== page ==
Blaine's World

More RAM More Fun


When I started playing with the PAC I had a set of goals in mind for upgrades. I wanted to add a wireless networking adapter, better internal speakers, upgrade the disk to flash, and max out the RAM. Last week I ordered the last item on my upgrade list: two sticks of 32MB EDO RAM. This addition should allow me to use some nice soundfonts that I didn’t consider before for fear of using too much memory.

I installed the sticks in the 2 unpopulated slots on the motherboard. The RAM was fairly easy to install, but required removing the power supply and rerouting the cable mess that previously filled the empty RAM slots. The new sticks were a bit taller than the old ones, but still short enough to allow the power supply to be bolted back into the case. The PAC now contains a total of 128MB of RAM which is the maximum supported by the AI5TV motherboard. I had no issues with the new memory and it was available to use under Windows as soon as I booted up.

I celebrated the completion of my upgrade list by installing some old games and playing around a bit with some software. I had some game CDs on hand from shopping at local thrift stores so I loaded some up for testing. I tried SimCity 2000 Special Edition, SimAnt, Dragon Dice, Doom Collectors Edition (original trilogy), Hexen, and Quake 3 Arena.

Installing and test playing everything went pretty smoothly with a couple of exceptions. Quake 3 Arena complained that the CPU was under the minimum of 233MHz but still allowed install. When I tried to run the game I received an OpenGL error. This isn’t surprising as the Chips and Technologies 65548 isn’t exactly a graphics powerhouse and doesn’t have hardware accelerated OpenGL drivers.

The other issue I encountered with the game CDs was with Dragon Dice. This is a disc that I have previously gotten to work in other computers, but the Teac drive in the PAC didn’t like it at all. After inserting the CD the drive spun up with a loud hum and lots of vibration. Windows stopped responding at this point and only showed cursor movement with no other display updates. After a couple of minutes the LCD flashed to a text-mode error page instructing me to check the disc. I didn’t waste much time on this issue because it seemed to be related to the disc.

Unsurprisingly the PAC chewed through Doom without breaking a sweat. It only took a couple levels for me to realize I wanted something a little better than the soundfont that is included with the Creative drivers. I did a bit of searching and found a few soundfonts to try out with the Sound Blaster Live. I found one called GeneralUser GS that has a version designed specifically to work with the SBL series of cards and sounds very clean. I also found one called 8MBGM ENHANCED v1.8 that works with the SBL and sounds a bit “rougher” than GeneralUser GS (in a very good way).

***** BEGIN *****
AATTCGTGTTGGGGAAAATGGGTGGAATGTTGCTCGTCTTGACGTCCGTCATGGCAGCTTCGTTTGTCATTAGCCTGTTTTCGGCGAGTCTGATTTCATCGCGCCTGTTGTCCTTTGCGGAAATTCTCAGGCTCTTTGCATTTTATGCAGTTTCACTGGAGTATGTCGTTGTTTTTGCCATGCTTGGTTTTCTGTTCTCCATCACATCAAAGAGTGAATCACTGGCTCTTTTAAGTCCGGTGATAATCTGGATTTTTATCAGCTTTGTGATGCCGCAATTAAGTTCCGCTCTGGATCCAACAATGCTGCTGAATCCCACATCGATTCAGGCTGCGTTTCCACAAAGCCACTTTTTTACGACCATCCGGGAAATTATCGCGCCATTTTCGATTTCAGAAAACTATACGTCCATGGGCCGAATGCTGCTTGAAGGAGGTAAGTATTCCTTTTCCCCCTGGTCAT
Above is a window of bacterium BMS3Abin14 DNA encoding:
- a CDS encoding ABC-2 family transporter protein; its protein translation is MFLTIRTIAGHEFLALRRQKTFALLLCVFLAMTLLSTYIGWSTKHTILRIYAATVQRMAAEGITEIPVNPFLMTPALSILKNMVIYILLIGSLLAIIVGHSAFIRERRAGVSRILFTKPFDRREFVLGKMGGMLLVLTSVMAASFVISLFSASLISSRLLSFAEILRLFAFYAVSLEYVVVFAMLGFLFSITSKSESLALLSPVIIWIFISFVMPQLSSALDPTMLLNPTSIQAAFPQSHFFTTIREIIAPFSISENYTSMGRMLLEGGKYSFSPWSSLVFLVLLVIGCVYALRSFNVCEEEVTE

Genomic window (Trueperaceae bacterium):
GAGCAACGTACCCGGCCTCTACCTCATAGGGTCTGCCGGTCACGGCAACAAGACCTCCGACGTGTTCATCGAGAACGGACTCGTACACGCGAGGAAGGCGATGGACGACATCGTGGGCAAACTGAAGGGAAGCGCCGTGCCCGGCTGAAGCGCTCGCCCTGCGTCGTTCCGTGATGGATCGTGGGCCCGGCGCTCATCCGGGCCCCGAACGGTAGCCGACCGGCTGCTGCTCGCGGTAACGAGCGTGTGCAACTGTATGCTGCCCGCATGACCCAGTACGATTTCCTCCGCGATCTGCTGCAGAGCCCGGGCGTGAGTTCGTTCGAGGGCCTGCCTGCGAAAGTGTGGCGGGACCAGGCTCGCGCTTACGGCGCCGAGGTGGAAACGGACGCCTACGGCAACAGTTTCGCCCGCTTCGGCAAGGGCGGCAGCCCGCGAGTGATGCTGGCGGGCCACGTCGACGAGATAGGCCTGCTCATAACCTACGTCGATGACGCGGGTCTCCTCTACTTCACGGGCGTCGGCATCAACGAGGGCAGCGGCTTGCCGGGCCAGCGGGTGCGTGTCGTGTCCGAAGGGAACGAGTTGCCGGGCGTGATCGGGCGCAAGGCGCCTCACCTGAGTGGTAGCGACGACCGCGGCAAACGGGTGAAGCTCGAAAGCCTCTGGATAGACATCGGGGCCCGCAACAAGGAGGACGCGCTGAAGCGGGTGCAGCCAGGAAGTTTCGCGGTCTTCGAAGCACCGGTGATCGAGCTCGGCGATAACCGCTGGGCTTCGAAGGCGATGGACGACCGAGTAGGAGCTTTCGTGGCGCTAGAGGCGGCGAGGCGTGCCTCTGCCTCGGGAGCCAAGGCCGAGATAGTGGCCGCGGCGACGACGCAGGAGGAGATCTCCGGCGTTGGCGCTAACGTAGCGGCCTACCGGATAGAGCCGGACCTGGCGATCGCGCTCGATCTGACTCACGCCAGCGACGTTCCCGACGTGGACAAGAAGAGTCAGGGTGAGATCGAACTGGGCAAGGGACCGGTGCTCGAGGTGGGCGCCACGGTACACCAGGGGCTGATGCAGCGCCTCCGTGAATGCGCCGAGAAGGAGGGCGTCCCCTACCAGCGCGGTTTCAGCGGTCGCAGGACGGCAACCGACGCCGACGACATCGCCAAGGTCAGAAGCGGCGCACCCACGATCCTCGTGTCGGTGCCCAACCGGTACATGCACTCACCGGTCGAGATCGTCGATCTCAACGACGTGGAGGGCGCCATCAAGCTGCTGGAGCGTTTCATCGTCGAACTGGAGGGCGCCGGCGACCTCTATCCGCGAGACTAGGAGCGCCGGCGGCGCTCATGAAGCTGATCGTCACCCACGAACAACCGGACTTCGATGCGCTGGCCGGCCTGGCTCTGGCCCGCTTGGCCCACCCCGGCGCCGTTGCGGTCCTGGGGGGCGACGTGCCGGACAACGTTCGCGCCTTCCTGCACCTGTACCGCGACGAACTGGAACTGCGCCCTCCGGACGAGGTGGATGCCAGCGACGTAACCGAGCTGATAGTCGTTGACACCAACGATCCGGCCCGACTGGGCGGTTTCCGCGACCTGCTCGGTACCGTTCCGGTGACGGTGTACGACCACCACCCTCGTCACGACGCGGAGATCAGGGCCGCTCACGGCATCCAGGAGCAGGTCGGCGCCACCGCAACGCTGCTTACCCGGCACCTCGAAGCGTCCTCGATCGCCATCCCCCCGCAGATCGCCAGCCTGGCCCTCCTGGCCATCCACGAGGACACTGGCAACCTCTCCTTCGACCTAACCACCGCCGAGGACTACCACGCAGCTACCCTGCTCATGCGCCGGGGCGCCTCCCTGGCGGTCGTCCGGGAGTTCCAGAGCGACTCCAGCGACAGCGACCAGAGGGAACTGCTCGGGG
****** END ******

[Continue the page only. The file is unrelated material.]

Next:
I found a few newer soundfonts, but it seems that some of them are incompatible with the SBL for whatever reason. Some of the soundfonts had broken instruments that only played certain notes and others had voices that were played incorrectly. Many of the newer soundfonts are larger than 32MB making them a bit heavy for use on a system with a total of 128MB of RAM.

After seeing good performance in Doom I wanted to see how the PAC handled a more “intense” 3D game so I grabbed a copy of the original Quake and ran timedemo demo1 in the game console. At 360x240 the PAC ran the demo in 40.4 seconds averaging 24 fps. Actually playing the game feels pretty responsive with some noticeable frame rate dips when there is a lot going on.

I also made Windows a bit more comfy by setting up one of the desktop themes that was included with Windows 98. After much deliberation I went with my old favorite “Inside your Computer”.

At this point the PAC feels pretty complete upgrade-wise. There are still things I would like to work on, but the remaining issues are with aging hardware that I have been able to work around or ignore. A couple such annoyances are a yellowed LCD and a dodgy brightness slider, but neither of those affect performance or cause issues. I didn’t create a Windows 9X performance monster, but I did manage to turn a broken network sniffer into a portable workstation that will be useful when interfacing with legacy equipment (and for some retro gaming goodness).